April 17 – Easter Day
A Moment for Mission
“Mary Magdalene went and announced to the disciples, ‘I have seen the Lord’; and she told them that he had said these things to her.” —John 20:18, NRSV
Jesus’ words to Mary are important for us to hear: “Do not hold on to me, because I have not yet ascended to the Father” (John 20:17, NRSV). She wasn’t holding on to him with her hands. Instead, she was looking at him, hoping in her heart of hearts that he was not leaving. “Don’t hold on to me,” he said. He could just as easily have said, “I’m not going that way. I’m on my way to God. And I’m taking the whole world with me.”
We gather on Easter, not because Christ died for us, but because Christ lives for us. That means something. It is more than historical fact. If the truth of the Resurrection is merely that God resuscitates a body, it is not worth our lives.
But the truth of the Resurrection is not only true in one moment. It is true in all moments. Things have changed. We should’ve known it all along. The baby in the cattle stall, the pitiful little branch sprouting in the middle of the desert and the candle in the overwhelming darkness hinted at what was coming: life from death, light from darkness, Resurrection from a cross.
In the most frightening and exciting sense of the word, the Resurrection is true. For all of us. God breaks free. That is the end, the beginning and the middle of all our stories. God breaks free.
In the summertime, do you ever catch fireflies? It is fun to watch their lights sparkle in a jar. But it’s just as exciting to let them go—to brighten your neighborhood.
Today is Easter. It’s not about bunnies and baskets of treats. It’s about Jesus keeping his promise that he would rise from the dead. Easter reminds us of the baby in the manger, the sprout in the desert, the candle in the darkness.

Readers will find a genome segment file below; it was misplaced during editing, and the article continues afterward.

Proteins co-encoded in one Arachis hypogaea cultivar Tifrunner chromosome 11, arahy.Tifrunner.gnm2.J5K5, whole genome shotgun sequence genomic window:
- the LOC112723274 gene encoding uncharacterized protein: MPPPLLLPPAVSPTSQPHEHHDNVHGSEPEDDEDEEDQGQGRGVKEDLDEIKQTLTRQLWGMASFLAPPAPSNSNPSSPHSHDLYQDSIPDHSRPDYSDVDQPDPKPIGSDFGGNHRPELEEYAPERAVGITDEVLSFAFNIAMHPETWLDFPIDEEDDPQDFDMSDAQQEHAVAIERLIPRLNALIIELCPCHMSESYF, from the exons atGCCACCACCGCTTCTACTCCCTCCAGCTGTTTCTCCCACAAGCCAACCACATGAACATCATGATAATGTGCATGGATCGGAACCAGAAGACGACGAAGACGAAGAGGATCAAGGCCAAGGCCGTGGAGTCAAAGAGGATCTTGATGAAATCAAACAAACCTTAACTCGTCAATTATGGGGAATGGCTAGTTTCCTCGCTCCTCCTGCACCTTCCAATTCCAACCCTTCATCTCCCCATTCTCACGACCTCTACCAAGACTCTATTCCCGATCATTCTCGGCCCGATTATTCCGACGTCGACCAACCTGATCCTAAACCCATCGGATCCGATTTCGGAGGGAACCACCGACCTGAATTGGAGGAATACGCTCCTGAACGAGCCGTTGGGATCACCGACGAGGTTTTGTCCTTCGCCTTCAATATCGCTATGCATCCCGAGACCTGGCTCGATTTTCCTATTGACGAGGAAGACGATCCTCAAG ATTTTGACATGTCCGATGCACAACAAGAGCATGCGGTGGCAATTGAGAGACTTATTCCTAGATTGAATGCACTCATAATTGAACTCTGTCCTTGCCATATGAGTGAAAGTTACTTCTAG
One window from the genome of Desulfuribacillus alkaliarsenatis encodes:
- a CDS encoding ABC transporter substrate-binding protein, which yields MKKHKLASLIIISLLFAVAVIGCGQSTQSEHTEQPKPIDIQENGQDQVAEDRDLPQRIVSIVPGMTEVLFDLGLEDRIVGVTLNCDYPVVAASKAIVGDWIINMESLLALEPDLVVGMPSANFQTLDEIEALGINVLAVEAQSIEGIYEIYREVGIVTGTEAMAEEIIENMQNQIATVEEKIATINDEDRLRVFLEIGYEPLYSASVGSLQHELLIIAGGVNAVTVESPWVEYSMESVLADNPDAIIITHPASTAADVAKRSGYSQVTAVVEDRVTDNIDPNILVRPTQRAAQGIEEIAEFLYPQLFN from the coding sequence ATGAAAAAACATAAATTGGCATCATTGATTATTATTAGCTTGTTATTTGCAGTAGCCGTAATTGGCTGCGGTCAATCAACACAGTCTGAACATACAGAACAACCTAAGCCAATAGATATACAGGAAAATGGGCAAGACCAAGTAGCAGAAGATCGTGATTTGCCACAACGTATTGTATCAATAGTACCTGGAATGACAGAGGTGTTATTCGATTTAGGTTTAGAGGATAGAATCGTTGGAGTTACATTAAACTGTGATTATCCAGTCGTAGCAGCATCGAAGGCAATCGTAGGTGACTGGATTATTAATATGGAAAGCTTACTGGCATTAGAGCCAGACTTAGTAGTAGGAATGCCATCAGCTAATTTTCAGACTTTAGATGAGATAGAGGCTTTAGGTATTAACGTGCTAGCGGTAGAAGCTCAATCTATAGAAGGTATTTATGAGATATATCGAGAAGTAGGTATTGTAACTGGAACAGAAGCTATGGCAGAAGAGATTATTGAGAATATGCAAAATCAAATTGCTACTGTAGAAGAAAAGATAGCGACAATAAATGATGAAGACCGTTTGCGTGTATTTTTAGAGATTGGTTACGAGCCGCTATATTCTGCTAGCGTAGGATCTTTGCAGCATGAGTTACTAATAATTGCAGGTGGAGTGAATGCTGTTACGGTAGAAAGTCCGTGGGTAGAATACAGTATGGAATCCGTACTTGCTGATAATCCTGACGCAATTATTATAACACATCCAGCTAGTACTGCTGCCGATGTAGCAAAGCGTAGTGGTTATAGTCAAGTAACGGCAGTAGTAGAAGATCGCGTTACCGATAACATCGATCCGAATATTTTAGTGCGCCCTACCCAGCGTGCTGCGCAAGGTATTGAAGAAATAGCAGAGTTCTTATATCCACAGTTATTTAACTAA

On Good Friday, the world went dark. On Holy Saturday, Jesus’ followers felt sad and hopeless. And on Easter morning, Jesus let go of death, coming out of the tomb, surprising Mary Magdalene and his disciples and amazing the world.
Easter is a day of gladness. Christ is risen, indeed!
Loving God, thank you for the gift of Easter. Thank you for the resurrected Christ, who died and lives for us. Open our eyes to the freedom of the empty tomb. We love you. Amen.
From Discipleship Ministries: Resurrection of the Lord — Mighty God of Resurrection Power: You offer us life that overcomes death, light that overcomes darkness, hope that overcomes our deepest despair! What response could we offer? Our tithes and gifts, yes; but our minds, hearts, bodies and witness as well. May our minds be about understanding who you are and who you long for us to be in this world. May our hearts overflow with your love and compassion for the poor, the oppressed, and the forgotten. May our bodies carry us out of the tombs of isolation to engage our neighbors as sisters and brothers. May our witness be the “Alleluias!” we take with us to bring hope to everyone we meet! In the Risen Christ, we pray. Amen. (John 20:1-18 or Luke 24:1-12)
Whether we believe it or are ready to receive it, God is alive. That is what calls us here; that is what makes us get out of bed every reluctant morning; that is what finally gives us eyes to see the impossible—to see life, with all its rough edges and open wounds, coming toward us.
We cannot push that love away, no matter how determined our efforts or how firmly entrenched in our sadness we may be. Nothing can hold it back now. Nothing. So don’t hold on to Jesus. As much as we would rather do that—keeping Jesus in a box, deciding when to let him out or when to listen—it is his turn to hold on to us, to take us into the impossible, the unseen, the unpredictable.
Things would’ve been easier if Jesus had just stayed where we put him. But then, that wouldn’t be like him, would it?
Adapted from the Rev. Brian Erickson, senior pastor, Trinity United Methodist Church, Birmingham, Alabama, www.trinitybirmingham.com. Used by permission.